Write down your goal, your intended time and financial commitment.  Time is money, or something.  Not all puzzles will resolve, including those that rely on finding intact documentation from long ago.  Sometimes it makes more sense to smell other roses.  Check out the deviance from your start point, from time to time.

Next, of course, gather documents already at hand. What you have may be skeletal, in which case, organizing the load should be no problem.  Otherwise, well, organizing can be discussed at a later date.

Before looking at the documents, write down: BE SKEPTICAL. Keep in mind that people of yore were just like people of today. They did not always document to the letter of the truth. Sometimes they were deceptive and sometimes understandings were different back then.

My paternal Grandfather, Mathias “Matt” Hemmingsen, serves as example of the deliciously deceptive.  His birth is inked on an 1876 Norwegian Birth Registry.1  It is quite certainly his; his siblings are also recorded, in appropriate time frame, before his and after, as well his parent’s marriage, and those of their predecessors. The family later immigrated to the Mason, Bayfield WI area of the US, over a period of five years: father first, followed by mother with youngest children, then the eldest children.2 Grandfather was in that last group.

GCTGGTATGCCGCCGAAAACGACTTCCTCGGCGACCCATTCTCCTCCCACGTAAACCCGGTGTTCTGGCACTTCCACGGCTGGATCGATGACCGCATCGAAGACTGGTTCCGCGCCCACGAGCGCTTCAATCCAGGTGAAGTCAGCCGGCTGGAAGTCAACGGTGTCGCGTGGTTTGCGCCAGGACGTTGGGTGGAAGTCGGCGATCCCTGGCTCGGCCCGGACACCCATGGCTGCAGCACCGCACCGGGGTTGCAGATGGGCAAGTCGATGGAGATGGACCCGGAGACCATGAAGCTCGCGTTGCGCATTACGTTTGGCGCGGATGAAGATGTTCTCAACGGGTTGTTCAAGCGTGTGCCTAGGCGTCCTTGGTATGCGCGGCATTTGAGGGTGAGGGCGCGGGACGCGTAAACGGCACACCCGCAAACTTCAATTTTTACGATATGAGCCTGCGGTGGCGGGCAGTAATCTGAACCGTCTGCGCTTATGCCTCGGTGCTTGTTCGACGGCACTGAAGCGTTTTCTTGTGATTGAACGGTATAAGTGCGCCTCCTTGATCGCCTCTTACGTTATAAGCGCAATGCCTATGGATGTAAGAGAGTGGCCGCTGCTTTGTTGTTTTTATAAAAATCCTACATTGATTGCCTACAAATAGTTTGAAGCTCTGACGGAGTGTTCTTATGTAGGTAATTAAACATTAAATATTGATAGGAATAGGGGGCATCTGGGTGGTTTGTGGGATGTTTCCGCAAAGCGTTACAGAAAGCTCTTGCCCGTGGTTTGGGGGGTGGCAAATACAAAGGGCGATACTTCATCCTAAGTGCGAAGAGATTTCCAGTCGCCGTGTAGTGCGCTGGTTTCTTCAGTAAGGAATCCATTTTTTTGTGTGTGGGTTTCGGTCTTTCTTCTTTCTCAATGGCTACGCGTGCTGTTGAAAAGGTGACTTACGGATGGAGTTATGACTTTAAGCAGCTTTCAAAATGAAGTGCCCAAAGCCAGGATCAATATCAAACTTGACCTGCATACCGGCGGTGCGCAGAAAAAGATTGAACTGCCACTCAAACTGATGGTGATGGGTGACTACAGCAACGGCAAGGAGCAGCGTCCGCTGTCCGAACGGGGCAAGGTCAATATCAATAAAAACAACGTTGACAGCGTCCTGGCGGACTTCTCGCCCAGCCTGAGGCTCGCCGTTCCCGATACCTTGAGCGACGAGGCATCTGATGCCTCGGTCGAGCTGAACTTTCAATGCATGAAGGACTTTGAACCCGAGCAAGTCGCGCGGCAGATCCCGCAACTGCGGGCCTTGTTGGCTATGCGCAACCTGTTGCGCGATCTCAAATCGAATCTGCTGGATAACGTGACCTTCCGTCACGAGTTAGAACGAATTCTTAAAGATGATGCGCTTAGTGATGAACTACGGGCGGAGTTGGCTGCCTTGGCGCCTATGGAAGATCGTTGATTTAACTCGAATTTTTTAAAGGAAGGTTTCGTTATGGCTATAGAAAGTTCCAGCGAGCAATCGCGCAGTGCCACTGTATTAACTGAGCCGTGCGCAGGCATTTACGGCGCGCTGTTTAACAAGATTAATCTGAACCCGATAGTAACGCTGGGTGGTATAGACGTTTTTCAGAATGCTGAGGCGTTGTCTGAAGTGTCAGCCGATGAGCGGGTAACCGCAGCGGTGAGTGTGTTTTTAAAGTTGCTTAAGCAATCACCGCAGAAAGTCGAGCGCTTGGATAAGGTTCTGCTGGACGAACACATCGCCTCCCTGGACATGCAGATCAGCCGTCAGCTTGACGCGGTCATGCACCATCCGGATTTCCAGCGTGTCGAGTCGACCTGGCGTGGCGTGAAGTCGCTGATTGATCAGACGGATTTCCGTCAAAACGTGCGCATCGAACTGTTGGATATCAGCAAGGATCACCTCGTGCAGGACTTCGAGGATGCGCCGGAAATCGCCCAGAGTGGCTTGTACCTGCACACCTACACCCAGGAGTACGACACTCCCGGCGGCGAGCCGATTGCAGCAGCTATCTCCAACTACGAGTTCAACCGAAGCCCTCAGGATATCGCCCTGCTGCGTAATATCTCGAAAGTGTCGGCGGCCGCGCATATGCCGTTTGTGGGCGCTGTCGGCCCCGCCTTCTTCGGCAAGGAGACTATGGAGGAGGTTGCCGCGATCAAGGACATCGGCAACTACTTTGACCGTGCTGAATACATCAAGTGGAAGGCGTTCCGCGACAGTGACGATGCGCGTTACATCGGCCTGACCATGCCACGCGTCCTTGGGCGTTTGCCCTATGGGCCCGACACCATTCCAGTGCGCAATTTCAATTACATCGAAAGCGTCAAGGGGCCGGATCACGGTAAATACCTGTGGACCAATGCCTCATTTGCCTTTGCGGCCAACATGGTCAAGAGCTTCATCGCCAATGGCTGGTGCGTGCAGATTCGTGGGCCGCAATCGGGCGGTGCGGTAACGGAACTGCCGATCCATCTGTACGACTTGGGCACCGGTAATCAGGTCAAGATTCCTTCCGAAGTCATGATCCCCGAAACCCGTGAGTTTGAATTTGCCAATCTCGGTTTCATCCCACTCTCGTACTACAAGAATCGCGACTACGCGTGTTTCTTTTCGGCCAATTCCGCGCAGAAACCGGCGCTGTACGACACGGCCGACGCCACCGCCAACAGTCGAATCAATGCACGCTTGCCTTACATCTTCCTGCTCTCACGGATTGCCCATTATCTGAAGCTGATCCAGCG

Family members emigrated under different surnames; one for father, one for mother, and another for children, as was common to Norwegian naming conventions of the time.  Their surnames were conformed to the father’s, once in the US.

That meant that Grandfather’s subsequent documentation in the US was already complicated by a surname change, beginning around ten years of age.